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The Smiling Construction Worker

Today,  a road construction crew member smiled at my father and I as we drove past her. This really struck me, and I didn’t know why until I started thinking that I rarely see the person holding the sign to tell us what to do even acknowledge that we exist, let alone smile at us.

Traffic, slow sign, roadwork

She had spun her sign around to let us know that it was our turn, allowing us into the other lane so that we could drive around the trucks, while the other crew members worked to raise a manhole for a future paving project. And as we passed her by in her orange vest, she was alert to our presence, looking in the car window and smiling brightly and pleasantly. Why? She didn’t have to do that. She will not get paid extra for that extra effort of civility, friendliness, kindness. Perhaps she did it because that’s what she does, because that’s who she is — a person who doesn’t slack in her job or complain about it, a person who keeps her chin up and her eyes open, a person who is willing and eager to interact kindly with the people she encounters, even if only in passing.

That little, ordinary moment in a little, ordinary day opened up my eyes, my mind, and my heart to something rather extraordinary: simple human goodness. Her smile made me smile too, inside and out, appreciating the goodness of being aware of our surroundings, of being a present, receptive, and giving human, of taking the time to go slow.

© 2018 Christina Chase


Christina Chase View All

Although crippled by disease, I'm fully alive in love. I write about the terrible beauty and sacred wonder of life, while living with physical disability and severe dependency. A revert to the Catholic faith through atheism, I'm not afraid to ask life's big questions. I explore what it means to be fully human through my weekly blog and have written a book: It's Good to Be Here, published by Sophia Institute Press.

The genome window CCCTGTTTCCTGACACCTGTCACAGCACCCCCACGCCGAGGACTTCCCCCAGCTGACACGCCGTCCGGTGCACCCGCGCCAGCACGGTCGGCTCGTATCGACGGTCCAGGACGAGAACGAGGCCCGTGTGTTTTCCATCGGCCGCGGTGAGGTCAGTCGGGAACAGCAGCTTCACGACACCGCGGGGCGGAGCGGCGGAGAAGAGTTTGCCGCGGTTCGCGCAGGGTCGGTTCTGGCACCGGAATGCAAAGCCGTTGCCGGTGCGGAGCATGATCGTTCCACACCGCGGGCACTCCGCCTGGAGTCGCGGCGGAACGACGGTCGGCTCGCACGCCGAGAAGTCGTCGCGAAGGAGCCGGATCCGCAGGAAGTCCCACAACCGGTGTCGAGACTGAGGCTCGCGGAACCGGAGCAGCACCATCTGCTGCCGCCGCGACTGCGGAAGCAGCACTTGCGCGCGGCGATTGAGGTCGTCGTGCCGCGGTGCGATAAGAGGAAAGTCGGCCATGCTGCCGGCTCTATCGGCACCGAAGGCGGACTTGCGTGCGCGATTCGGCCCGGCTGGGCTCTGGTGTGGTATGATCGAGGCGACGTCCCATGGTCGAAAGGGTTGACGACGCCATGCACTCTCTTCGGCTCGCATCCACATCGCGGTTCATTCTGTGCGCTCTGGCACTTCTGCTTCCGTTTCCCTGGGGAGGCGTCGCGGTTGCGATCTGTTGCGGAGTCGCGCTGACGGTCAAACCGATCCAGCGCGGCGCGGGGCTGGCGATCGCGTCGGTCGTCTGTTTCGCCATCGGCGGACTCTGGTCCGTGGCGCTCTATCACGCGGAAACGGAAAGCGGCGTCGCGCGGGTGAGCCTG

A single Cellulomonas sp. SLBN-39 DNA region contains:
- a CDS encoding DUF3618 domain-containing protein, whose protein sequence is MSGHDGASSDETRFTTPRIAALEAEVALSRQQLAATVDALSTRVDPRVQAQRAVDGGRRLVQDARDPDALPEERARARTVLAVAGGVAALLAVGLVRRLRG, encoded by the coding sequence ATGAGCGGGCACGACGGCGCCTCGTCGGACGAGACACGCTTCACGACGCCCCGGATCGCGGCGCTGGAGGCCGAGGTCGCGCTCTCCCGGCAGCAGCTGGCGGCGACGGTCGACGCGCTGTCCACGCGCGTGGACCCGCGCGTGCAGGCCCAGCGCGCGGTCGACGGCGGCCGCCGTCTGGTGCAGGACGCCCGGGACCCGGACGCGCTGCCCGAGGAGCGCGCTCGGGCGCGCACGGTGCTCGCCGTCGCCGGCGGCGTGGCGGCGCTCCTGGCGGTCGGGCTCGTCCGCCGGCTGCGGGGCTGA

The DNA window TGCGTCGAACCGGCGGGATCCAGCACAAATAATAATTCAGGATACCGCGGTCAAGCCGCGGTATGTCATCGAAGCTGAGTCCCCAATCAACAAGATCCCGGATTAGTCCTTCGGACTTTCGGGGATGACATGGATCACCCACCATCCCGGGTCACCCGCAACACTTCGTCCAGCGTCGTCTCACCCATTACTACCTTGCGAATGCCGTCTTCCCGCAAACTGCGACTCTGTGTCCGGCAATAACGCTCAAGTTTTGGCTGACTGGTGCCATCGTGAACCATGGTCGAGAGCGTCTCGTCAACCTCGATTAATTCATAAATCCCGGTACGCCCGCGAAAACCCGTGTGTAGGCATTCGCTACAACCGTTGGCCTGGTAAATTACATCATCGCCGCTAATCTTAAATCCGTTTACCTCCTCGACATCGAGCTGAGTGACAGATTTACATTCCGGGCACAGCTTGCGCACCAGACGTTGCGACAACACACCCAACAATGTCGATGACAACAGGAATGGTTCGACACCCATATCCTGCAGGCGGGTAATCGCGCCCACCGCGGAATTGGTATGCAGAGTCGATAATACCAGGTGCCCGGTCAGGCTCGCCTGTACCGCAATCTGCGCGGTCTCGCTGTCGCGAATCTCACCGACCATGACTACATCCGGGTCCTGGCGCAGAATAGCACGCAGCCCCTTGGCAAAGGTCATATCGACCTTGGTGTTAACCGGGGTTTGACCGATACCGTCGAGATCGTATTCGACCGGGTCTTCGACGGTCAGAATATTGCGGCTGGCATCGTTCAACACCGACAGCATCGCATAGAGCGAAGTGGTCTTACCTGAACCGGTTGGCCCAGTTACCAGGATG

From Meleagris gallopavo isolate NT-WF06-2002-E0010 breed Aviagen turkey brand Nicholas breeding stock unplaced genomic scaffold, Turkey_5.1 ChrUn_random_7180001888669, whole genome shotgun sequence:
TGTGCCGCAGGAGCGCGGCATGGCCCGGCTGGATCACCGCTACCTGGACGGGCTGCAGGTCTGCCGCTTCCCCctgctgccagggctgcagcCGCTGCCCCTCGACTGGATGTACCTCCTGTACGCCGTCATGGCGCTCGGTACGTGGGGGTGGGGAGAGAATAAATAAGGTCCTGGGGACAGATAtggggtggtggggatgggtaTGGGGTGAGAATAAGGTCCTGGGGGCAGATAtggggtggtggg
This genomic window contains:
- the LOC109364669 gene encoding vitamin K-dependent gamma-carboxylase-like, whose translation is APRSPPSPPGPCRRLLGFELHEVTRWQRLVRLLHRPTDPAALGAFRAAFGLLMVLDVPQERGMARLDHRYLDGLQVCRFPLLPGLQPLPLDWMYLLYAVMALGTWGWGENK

2 thoughts on “The Smiling Construction Worker Leave a comment

  1. I haven’t had that happen yet, but I notice that many sign-holders often stare at my car, or try to peer through the window, as if something more interesting than turning a sign around might be coming along the road.

    Imagine what it would be like, hour after hour, whatever the weather, to stand there with a sign as vehicles line up on one side while from the other side cars, trucks, motorcycles, move through the single lane that you are supervising, and then you turn the sign so it happens again as if in reverse. Now some people in cars might say to their passengers, look at that cushy job, she probably gets paid big bucks to do nothing. But I don’t think that money is the issue. Every task on a road crew is important.

    So I usually smile and wave as I go by. It’s like saying “Thanks for keeping things moving while you are making this road easier and safer to drive on.”

    Or maybe i just like smiling and waving. My granddaughter thinks I’m a bit goofy for doing that. But I learned it from my dad, and it could be that I’m passing that little habit on. Just like you are passing on the habit of noticing things that too often go unnoticed. I’ll end now with a wave and a smile. “Hi Christina”) 👋 😊


    • Excellent! 🙂 I agree, road construction work is a thankless job because people usually complain without any sense of appreciation. And just think what a little wrong turn of the wrist could do — a sign holder could cause a major pile up!

      Continue being a goofy grandpa ❤ because your waves and smiles are rare and essential gifts that keep humankind sacredly good! I'm sure the gift is being passed down the generations. Greetings and blessings, Albert!

      Liked by 1 person

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